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I’m not really sure where we’re going this morning, partly because it was late with arak in Hamra last night and my mind is fuzzy, partly because of the bewildering route from Jal el Dib out to the highway south, and the intense experience of traffic any journey in Beirut entails, which I’ll come to in another post, and in part because I don’t think anyone’s actually sure either. I do know we’re going to the South though, and D’s said that Jezzine is one of the few Christian areas there. At some point we talked about photographing here as a companion to the work I made in Maloula, Syria in 2008 and 2009.

Aziz, who’s from here and has brought us all down to see his father Maroun’s land, tells me about the Israeli occupation that lasted from the ’82 invasion until 2000 as we drive around Jezzine town, and up precipitous switchbacks and dirt tracks to the top of the hill above the valley. On the way back to Saida after sunset, he points out a hospital Hariri built which was stripped by the occupiers before they left, the distant hills to the south, and a village over a wadi, a mile to the north, from which Hezbollah fighters would mine the road under cover of darkness, targeting Israeli vehicles and those of the collaborating Southern Lebanese Army. We pass a Lebanese army checkpoint, abandoned Israeli lookouts on the tops above, and drive from what was until 2000, technically a country with which Lebanon is to this day in a state of war. You’d drive into a hangar below the road and switch vehicle plates before continuing your journey either way.

There’s a picnic afoot when we arrive to a pine forested hillside which is being developed as a camping and outdoor recreation centre by Maroun, complete with organic growing, horses and solar water heaters. It’s really good to be outdoors, away from the press of Beirut and the highway, and it’s relatively cool up here at 1200m. I decide to shoot with the Leica M3, partly as I’ve brought film, and fancy a rest from the slight accumulation anxiety of digital, and because it’s really easy to shoot too much with the 5dii, get distracted from just being here. We’re eating tabbouleh, hummus, mutabbal, meat and chicken on the barbecue; we’re drinking arak, measured 1:2 with water from an unmarked demijohn, and the company, view and pine fresh air make the shared meal even better.

I’ve left film in a bag in the car, so I borrow the key from Rea and walk down the track to get it, breaking into a downhill jog; I wish I’d known it would be like this to bring running gear. There’s someone behind a tree to the left, and they shift, it seems, to hide as I go past. I stop, get that this person is tied up, have a framed flash of an intriguing photo asking to be made, then field an Arabic request with my answer: I can’t understand, do you speak English? The scout, tied, parceled almost to the tree with thin jute cord, speaks over the tape that’s slipped from his mouth, ‘Mister, can you let me go?’ he asks. He’s a chubby boy of about 14, frightened and upset. I assume it’s some kind of fun scout game – there’s loads of them about, obviously enjoying themselves with a boisterous range of songs, games, rituals and activities – but he says no, he’s been punished by the leaders for shouting when one of them swore. I understand he’s genuinely done in, and he looks like the kind of kid who gets it all the time, so I decide to untie him. But first I ask him if I can take a photo. He says no, and I posture, half joking: maybe I won’t untie you then. He says ok, I take the best portrait of the last week then I get more and more indignant as I talk to him as I get to untangling the threads. Albert, Aziz and Karim have caught sight of a tree-bound scout, and, being former scouts themselves come down the track to revel in old-boys’ schadefreude; they see me loosing the poor, scared lad and laughingly ask me not to – he’s been punished, you don’t understand! I’m really pissed off now – the boy’s upset, he’s fucking crying, why would I leave him tied to a fucking tree! I let him go, consider showing him I’m deleting the photo, don’t, then watch as his two ‘leaders’, skinny slightly older boys with serious expressions and walkie-talkies come up the track and confront him about his escape. None of this I expected to happen.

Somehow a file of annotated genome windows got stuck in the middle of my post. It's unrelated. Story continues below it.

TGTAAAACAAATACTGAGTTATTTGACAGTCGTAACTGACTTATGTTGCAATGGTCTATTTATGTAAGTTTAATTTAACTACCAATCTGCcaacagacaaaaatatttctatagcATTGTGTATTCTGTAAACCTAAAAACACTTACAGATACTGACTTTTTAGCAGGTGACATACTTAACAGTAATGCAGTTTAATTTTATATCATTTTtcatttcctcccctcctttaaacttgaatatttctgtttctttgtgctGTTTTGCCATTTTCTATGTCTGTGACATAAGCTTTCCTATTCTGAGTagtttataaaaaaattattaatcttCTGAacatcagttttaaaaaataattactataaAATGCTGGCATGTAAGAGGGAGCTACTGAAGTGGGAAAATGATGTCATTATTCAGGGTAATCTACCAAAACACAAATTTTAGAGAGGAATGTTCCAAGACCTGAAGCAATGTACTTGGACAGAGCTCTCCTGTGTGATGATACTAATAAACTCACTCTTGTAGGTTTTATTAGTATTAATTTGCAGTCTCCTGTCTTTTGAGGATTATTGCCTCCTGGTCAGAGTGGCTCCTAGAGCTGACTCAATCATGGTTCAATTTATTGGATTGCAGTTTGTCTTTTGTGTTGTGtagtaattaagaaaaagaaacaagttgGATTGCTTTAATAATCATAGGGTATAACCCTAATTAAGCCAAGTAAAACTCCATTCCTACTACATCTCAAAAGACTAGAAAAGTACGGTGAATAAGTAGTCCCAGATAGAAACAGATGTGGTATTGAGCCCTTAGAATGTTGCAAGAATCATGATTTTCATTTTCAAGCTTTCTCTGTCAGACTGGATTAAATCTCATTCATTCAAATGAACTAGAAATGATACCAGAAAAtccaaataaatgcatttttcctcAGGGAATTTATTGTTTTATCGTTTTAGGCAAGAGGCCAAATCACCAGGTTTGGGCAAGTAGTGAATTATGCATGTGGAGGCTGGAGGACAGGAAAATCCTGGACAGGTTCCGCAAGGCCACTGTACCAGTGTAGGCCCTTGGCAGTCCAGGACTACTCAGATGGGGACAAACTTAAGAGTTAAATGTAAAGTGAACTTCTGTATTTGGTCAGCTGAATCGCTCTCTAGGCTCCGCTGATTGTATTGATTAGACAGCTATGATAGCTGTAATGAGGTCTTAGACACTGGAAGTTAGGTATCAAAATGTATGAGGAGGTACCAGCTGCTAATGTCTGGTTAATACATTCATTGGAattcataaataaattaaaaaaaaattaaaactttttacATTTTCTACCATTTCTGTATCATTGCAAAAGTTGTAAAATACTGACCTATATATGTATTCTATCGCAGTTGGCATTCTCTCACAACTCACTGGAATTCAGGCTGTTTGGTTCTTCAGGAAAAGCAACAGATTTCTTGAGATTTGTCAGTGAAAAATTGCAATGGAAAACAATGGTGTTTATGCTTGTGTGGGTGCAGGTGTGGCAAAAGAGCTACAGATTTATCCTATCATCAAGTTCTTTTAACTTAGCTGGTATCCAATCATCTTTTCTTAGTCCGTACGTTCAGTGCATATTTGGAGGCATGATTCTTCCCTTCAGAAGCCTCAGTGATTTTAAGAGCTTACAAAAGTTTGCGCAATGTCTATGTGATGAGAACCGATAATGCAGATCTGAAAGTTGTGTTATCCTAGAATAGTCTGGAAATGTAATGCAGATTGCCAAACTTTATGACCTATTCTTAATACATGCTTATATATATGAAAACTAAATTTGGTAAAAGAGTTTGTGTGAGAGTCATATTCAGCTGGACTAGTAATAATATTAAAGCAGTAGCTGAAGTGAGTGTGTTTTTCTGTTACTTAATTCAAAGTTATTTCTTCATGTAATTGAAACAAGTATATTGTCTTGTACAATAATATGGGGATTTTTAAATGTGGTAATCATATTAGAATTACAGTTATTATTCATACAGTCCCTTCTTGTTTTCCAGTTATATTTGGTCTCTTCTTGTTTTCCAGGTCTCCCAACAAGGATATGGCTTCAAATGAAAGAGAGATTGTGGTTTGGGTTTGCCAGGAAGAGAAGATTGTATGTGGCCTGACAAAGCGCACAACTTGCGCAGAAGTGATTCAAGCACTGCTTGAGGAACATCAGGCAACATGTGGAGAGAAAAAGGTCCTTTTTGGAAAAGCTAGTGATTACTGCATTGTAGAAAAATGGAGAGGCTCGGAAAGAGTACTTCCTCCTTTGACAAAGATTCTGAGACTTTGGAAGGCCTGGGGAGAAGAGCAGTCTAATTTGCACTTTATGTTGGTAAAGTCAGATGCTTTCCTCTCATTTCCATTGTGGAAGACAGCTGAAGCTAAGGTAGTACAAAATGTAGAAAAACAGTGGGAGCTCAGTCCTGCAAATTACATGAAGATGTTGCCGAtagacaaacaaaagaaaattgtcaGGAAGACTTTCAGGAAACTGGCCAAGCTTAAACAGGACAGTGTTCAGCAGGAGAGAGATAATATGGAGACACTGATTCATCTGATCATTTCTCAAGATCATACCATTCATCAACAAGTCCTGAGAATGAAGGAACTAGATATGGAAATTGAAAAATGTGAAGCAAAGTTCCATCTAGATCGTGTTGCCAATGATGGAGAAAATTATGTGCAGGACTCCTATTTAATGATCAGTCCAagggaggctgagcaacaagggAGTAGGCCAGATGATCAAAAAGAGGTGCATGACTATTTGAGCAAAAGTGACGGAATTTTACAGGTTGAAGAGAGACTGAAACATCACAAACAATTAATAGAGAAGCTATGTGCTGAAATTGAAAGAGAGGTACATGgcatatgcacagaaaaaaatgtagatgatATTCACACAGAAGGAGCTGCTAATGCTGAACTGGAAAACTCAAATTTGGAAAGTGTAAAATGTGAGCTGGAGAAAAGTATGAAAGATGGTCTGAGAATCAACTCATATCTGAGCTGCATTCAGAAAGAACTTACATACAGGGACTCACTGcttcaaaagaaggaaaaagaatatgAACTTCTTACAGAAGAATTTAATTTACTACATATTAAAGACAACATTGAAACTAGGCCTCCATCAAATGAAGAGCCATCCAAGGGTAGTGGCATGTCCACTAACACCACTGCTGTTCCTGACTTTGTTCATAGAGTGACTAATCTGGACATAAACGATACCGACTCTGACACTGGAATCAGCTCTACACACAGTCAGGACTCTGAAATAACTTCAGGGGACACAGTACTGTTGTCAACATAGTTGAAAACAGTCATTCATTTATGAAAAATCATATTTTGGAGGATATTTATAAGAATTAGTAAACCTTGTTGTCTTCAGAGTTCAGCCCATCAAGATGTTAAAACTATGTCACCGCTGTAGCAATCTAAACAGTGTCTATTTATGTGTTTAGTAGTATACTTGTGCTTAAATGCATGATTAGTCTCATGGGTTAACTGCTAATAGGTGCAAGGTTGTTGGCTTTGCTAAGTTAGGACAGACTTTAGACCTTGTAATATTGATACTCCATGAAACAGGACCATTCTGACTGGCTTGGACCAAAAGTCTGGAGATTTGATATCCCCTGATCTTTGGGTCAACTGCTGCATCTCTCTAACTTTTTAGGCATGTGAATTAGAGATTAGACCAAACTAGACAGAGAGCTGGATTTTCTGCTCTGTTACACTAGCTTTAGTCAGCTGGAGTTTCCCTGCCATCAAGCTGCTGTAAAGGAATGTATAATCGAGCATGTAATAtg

Away from the scene and his dressing down, I begin to photograph scenes of the camp site, scratching the itch, feeling my way with compostitions, looking for form. I realise that digital is making me sloppy: shooting more, thinking less carefully. Surely one can fix up. I get a couple of rolls of Poundland 35mm from the car and D is walking back towards me, laughing. Apparently I shouldn’t have let him go, and now his swearing punishment – I misunderstood – will be worse. We joke about the neocolonialist white man rocking up with his arrogance, his ignorant, questionable intentions, intervening and making it worse for everyone. At least he’s learned not to ask the British guy for help again, I say. Metaphorical resonances abound, from T.E. Lawrence, Sykes-Picot, Balfour, to Al Qaida, Libya, Iraq and ISIS. Everyone else is highly amused: apparently my new name, the first of the day before I’m dubbed MI6 for lots of photos and hesitant answers later on, is UNIFIL.